If the nascent movement by congressional conservatives to delay the rollout of prescription-drug coverage for Medicare beneficiaries begins to gain traction, K Street can be expected to put up a fight.
From the health-insurance industry to large employers to organized labor to groups representing older Americans, many powerful interests have spent millions of dollars on preparing for the drug benefit and would be loath to see that money go to waste if Congress moved to postpone the coverage.
In what is likely to be a sign of things to come, the U.S. Chamber of Commerce laid out its case against delaying the costly Medicare drug benefit in a letter that was expected to be sent to congressional leaders yesterday. In addition to pointing out the sizable investments already made, employers have factored the changes to Medicare into their business plans for next year.
The Centers for Medicare and Medicaid Services (CMS) expects that 10 million to 12 million of Medicare’s more than 40 million beneficiaries will receive their drug benefits through retiree health plans administered by their former employers. The legislation that created the drug benefit also established mechanisms for employers to combine their retiree benefit plans with Medicare, which would lower employer healthcare spending and might offer some retirees more comprehensive coverage.
A cadre of fiscal conservatives — led by House Republicans who opposed the Medicare drug benefit bill when it was enacted in 2003 — has recommended postponing the implementation of the Medicare drug benefit to help offset the cost of federal relief and reconstruction efforts being undertaken in response to Hurricane Katrina.
The White House and key congressional leaders have rejected the suggestion, and although lobbyists insist they aren’t truly worried that a delay will come to pass, they are looking over their shoulders.
A delay “would be absolute chaos for employers,” said Kate Sullivan Hare, executive director of the Chamber’s healthcare policy shop.
“It would be catastrophic,” said National Association of Manufacturers lobbyist Neil Trautwein.
The notion even has AARP and the drug industry using the same language. Halting implementation “would throw things into mass confusion,” said John Rother, AARP’s director of policy and strategy.
In a statement, Pharmaceutical Research and Manufacturers of America Senior Vice President Ken Johnson likewise said, “Postponing the start of the Medicare prescription-drug program would create mass confusion for seniors.”
“It is such a ludicrous idea,” Trautwein said. “We are so far down the road toward implementation.”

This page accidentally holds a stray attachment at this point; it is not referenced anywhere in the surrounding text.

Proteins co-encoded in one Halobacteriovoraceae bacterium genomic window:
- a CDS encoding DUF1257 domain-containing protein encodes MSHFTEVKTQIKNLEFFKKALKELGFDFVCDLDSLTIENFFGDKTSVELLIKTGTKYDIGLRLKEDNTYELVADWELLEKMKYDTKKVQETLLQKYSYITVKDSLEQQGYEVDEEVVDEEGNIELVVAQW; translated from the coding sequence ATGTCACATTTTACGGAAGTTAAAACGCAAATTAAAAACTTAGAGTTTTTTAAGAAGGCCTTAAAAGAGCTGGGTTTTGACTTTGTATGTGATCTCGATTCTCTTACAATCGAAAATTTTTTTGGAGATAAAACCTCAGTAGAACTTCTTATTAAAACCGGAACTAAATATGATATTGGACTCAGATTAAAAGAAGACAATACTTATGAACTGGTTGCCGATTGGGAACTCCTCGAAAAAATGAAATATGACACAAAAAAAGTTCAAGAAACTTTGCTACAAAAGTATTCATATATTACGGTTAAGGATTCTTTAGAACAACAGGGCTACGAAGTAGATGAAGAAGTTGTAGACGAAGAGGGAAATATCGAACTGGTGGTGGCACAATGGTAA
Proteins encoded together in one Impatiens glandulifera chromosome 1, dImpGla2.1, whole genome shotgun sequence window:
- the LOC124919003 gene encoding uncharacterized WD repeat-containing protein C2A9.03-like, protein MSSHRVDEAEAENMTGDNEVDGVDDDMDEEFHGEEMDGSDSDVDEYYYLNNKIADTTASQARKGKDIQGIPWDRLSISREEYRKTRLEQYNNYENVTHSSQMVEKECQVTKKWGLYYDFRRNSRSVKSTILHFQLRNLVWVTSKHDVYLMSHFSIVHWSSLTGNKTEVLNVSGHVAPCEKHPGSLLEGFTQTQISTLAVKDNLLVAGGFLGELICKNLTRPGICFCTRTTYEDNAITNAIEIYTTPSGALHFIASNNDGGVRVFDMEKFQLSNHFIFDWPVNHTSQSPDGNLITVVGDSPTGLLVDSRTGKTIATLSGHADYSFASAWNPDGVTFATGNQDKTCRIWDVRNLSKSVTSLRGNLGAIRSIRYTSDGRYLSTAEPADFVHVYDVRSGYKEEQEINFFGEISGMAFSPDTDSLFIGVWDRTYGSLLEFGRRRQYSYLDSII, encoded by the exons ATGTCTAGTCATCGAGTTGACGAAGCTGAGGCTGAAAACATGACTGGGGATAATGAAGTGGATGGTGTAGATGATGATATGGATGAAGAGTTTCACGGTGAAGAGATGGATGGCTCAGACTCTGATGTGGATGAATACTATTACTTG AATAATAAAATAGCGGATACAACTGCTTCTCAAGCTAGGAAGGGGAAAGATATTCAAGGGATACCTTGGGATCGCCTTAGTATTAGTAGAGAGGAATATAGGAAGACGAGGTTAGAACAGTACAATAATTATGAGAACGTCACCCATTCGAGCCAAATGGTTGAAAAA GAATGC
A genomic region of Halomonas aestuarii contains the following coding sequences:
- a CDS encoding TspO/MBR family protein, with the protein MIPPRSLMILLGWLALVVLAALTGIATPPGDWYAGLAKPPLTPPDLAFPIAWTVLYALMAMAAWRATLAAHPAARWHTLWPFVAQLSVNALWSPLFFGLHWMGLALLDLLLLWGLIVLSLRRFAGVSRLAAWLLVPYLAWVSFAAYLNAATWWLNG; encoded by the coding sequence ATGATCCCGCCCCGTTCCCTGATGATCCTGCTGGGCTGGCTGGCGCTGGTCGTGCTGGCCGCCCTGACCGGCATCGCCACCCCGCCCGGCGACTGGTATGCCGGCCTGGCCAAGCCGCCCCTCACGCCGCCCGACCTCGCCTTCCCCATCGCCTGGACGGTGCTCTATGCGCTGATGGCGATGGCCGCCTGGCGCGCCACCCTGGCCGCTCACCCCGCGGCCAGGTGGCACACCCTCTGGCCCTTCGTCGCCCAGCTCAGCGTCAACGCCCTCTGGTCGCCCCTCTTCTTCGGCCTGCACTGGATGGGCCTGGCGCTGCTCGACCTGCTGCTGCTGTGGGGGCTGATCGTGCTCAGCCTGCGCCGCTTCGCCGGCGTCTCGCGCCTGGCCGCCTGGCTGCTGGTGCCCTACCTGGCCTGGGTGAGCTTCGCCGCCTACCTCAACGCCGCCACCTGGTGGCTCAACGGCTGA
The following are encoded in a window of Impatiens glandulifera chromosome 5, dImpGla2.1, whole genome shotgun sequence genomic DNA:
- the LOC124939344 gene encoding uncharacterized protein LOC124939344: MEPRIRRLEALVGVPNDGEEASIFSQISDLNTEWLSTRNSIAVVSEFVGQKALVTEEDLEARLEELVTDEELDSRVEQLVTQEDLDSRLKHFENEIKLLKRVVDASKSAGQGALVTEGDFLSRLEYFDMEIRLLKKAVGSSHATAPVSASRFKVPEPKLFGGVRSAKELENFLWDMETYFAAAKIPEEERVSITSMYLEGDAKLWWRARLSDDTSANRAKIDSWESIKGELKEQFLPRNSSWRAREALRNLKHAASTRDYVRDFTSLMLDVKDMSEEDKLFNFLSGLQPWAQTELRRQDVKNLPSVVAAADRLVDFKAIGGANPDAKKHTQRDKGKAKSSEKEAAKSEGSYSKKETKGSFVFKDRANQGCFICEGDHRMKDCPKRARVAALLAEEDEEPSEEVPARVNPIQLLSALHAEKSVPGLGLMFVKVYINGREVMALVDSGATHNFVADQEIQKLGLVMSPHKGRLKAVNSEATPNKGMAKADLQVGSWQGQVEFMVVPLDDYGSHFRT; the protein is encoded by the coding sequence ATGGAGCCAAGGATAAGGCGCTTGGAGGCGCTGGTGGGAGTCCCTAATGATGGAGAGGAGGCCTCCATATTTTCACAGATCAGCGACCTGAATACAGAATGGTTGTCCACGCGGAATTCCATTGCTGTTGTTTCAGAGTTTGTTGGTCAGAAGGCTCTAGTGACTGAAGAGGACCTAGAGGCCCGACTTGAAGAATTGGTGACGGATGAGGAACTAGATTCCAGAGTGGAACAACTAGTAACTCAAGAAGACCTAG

The mechanics of a delay would be extremely complicated — and time is running out. “In the next few days,” CMS will finalize its contracts with health insurers offering Medicare drug plans, said agency spokesman Gary Karr. Beginning Oct. 1, the health plans will begin their marketing campaigns. Beneficiaries will be able to choose a plan starting Nov. 15, and coverage will begin Jan. 1.
Nationwide campaigns are under way to educate Medicare beneficiaries about their options. CMS, the Social Security Administration and a smorgasbord of private interests have been working for months to prepare older Americans and the disabled for the launch of the drug benefit. President Bush has toured the country with other administration officials to attract attention to the new coverage.
For employers, the money already spent is only part of the problem. Their healthcare-cost projections for next year count on the money coming from Medicare to subsidize their retirees’ drug spending. These projections, in turn, have been included in their Securities and Exchange Commission filings, which in turn affect Wall Street.
Without those Medicare dollars, employers would be forced to pass the expenses on to their retirees — and their current workers, Sullivan Hare acknowledged. AFL-CIO Legislative Representative Jo Ann Volk agreed that halting the implementation of the Medicare drug benefit would have a negative impact on active workers.
For the time being, the threat of legislation to push back the start date for the drug benefit has not reached a high enough level to prompt K Street to flex its considerable muscles on the Hill, lobbyists said. But, Sullivan Hare observed, “this could drag on to December,” so interested groups will stay on top of the issue.
AARP has done little more than seek assurances from the leadership of key committees that the fiscal conservatives’ crusade is a long way from becoming a reality.
If that movement gathers momentum, however, AARP is prepared to fight, Rother emphasized.
“We would mobilize very aggressively,” he said.